The quality of the pure Scottish water is important. The mash is stirred, helping to convert the starches to sugar. After mashing, the sweet sugary liquid is known as wort. The spent grains – the draff – is processed into cattle feed.
The wort is cooled to 20°C and pumped into washbacks, where yeast is added and fermentation begins. The living yeast feeds on the sugars, producing alcohol and small quantities of other compounds known as congeners, which contribute to the flavour of the whisky. Carbon dioxide is also produced and the wash froths violently. Revolving switchers cut the head to prevent it overflowing. After about 2 days the fermentation dies down and the wash contains 6-8% alcohol by volume.
4. Pot Stills
In some mysterious way the shape of the pot still affects the character of the individual malt whisky, and each distillery keeps its stills exactly the same over the years.
In distillation, the still is heated to just below the boiling point of water and the alcohol and other compounds vaporize and pass over the neck of the still into either a condenser or a worm – a large copper coil immersed in cold running water where the vapour is condensed into a liquid.
The wash is distilled twice – first in the wash still, to separate the alcohol from the water, yeast and residue called pot ale – the solids of which are also saved for use in animal feeds.
The distillate from the wash still, known as low wines, and containing about 20% alcohol by volume, then goes to the spirit still for the second distillation. The more volatile compounds which distil off first – the foreshots, and the final runnings called feints where more oily compounds are vaporized, are both channelled off to be redistilled when mixed with the low wines in the next batch.
Only the pure centre cut, or heart of the run, which is about 68% alcohol by volume is collected in the spirit receiver.
6. Spirit Safe
All the distillates pass through the spirit safe – whose locks were traditionally controlled by the Customs & Excise. The stillman uses all his years of experience to test and judge the various distillates without being able to come into physical contact with the spirit.
The newly distilled, colourless, fiery spirit reduced to maturing strength, 63% alcohol by volume, is filled into oak casks which may have previously contained Scotch whisky, bourbon or sherry, and the maturation process begins.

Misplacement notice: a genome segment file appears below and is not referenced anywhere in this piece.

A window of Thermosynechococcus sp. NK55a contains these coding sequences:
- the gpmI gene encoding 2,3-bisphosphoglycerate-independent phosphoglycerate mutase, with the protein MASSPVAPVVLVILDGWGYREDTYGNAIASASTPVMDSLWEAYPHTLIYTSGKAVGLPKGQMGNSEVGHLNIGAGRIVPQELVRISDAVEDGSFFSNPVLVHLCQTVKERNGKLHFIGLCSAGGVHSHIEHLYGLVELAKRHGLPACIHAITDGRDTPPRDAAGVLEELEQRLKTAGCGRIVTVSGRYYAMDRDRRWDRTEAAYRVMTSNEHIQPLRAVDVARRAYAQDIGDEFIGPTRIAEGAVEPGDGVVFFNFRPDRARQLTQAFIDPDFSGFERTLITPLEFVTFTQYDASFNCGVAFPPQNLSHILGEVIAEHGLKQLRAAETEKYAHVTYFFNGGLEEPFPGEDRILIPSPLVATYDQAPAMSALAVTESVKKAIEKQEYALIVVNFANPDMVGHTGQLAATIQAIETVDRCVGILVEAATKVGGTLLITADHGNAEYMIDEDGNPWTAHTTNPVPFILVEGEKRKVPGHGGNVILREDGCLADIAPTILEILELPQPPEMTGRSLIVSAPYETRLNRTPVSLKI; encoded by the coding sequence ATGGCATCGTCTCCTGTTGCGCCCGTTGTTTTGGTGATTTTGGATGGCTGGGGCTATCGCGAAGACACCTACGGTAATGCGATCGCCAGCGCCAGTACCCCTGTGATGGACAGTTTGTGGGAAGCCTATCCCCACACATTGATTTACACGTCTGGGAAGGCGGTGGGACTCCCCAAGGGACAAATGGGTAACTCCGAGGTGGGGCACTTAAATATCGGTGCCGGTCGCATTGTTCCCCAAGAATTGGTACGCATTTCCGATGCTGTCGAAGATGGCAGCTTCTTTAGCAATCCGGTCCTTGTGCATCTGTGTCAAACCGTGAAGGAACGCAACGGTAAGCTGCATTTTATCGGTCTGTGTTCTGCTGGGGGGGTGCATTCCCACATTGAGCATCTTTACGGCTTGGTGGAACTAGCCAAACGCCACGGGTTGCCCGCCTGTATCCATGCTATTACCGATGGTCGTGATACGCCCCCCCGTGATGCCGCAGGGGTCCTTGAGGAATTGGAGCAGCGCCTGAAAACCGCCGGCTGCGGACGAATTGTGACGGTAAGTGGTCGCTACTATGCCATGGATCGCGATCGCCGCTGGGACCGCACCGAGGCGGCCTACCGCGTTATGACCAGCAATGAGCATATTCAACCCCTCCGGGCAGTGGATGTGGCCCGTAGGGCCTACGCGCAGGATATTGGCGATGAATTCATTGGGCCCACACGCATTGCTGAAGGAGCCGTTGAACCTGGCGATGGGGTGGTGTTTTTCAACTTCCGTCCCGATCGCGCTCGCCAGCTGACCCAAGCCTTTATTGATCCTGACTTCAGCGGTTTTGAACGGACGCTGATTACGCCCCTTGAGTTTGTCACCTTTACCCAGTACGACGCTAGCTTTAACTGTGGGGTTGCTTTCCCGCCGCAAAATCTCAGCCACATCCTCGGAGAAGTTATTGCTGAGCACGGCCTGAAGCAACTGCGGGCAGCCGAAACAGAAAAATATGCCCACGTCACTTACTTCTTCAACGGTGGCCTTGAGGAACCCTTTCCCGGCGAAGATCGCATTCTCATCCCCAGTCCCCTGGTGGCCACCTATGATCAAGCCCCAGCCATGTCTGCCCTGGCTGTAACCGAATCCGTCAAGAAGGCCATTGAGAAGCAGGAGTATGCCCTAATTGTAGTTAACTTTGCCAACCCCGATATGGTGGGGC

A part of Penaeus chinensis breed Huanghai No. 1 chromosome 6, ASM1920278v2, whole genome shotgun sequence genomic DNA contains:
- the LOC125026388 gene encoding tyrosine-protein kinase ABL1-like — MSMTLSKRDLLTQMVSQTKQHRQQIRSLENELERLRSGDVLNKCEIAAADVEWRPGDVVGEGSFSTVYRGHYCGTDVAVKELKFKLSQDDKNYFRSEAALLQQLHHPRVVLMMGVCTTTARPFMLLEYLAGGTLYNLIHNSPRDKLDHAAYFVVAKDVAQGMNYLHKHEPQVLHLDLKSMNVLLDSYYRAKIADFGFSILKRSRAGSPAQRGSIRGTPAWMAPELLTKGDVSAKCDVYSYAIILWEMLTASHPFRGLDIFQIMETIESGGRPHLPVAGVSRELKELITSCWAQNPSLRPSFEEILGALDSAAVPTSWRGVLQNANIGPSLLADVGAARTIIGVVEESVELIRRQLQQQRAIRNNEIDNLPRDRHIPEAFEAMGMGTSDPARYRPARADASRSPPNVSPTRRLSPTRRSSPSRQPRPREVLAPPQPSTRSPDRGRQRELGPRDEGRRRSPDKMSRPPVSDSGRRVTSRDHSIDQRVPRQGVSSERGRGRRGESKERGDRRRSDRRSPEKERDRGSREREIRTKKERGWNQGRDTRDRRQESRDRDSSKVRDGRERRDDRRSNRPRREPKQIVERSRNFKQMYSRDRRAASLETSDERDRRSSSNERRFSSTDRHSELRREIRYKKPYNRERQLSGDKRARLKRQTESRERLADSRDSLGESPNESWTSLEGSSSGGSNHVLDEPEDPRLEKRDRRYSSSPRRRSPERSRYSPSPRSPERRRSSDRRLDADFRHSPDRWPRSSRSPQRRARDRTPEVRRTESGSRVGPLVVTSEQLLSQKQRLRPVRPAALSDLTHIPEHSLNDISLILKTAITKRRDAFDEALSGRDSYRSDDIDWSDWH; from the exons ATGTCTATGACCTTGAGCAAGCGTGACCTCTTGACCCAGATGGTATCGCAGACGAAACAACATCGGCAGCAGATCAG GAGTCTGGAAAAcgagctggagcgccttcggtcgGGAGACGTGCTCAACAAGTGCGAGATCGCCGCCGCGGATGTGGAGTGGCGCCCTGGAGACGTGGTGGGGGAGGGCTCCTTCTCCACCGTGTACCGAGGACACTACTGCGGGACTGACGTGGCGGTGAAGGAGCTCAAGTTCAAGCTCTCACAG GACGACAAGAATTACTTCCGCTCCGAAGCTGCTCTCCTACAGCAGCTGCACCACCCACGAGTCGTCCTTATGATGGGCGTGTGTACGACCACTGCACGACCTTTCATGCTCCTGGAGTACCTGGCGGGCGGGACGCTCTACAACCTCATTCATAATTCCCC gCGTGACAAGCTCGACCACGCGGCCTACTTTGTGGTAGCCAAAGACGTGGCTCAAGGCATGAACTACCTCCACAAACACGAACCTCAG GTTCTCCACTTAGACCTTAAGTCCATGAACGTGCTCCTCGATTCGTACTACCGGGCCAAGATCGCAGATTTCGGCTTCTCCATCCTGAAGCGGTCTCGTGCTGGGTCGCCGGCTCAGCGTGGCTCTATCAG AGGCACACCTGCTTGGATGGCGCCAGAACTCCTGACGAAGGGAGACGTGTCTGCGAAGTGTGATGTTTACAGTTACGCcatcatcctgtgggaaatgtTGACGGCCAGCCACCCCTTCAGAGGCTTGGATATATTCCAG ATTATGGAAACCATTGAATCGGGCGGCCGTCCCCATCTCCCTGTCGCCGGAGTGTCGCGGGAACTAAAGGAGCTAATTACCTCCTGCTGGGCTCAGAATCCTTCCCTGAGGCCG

THE MAKING OF GRAIN WHISKY
1. Scotch grain whisky is usually made from 10-20% malted barley and then other unmalted cereals such as maize or wheat. The starch in the non-malted cereals is released by pre-cooking and converted into fermentable sugars. The mashing and fermentation processes are similar to those used for malt whisky.
2. The wash is distilled in a continuous or Coffey still, named after its inventor Aeneas Coffey. It has two tall columns – a rectifier and an analyser. Cold wash is pumped in at the top of the rectifier and meets steam. The columns in fact act like a heat exchanger. The alcohol is cooled, condenses and flows away as Scotch grain spirit at about 94% alcohol by volume.
3. The distilled grain spirit is lighter in character and aroma than most malt whiskies and therefore requires rather less time to mature. The bulk of matured grain whisky is used for blending.
THE MATURATION PROCESS
While maturing, the whisky becomes smoother, gains flavour, and draws its golden colour from the cask. A proportion of the higher alcohols turns into esters and other complex compounds; which subtly enhance each whisky’s distinctive characteristics.
By law all Scotch whisky must be matured for at least 3 years, but most single malts lie in the wood for 8, 10, 12, 15 years or longer. Customs & Excise allow for a maximum of 2% of the whisky to evaporate from the cask each year – the Angels’ Share. Unlike wine, whisky does not mature further once it is in the bottle.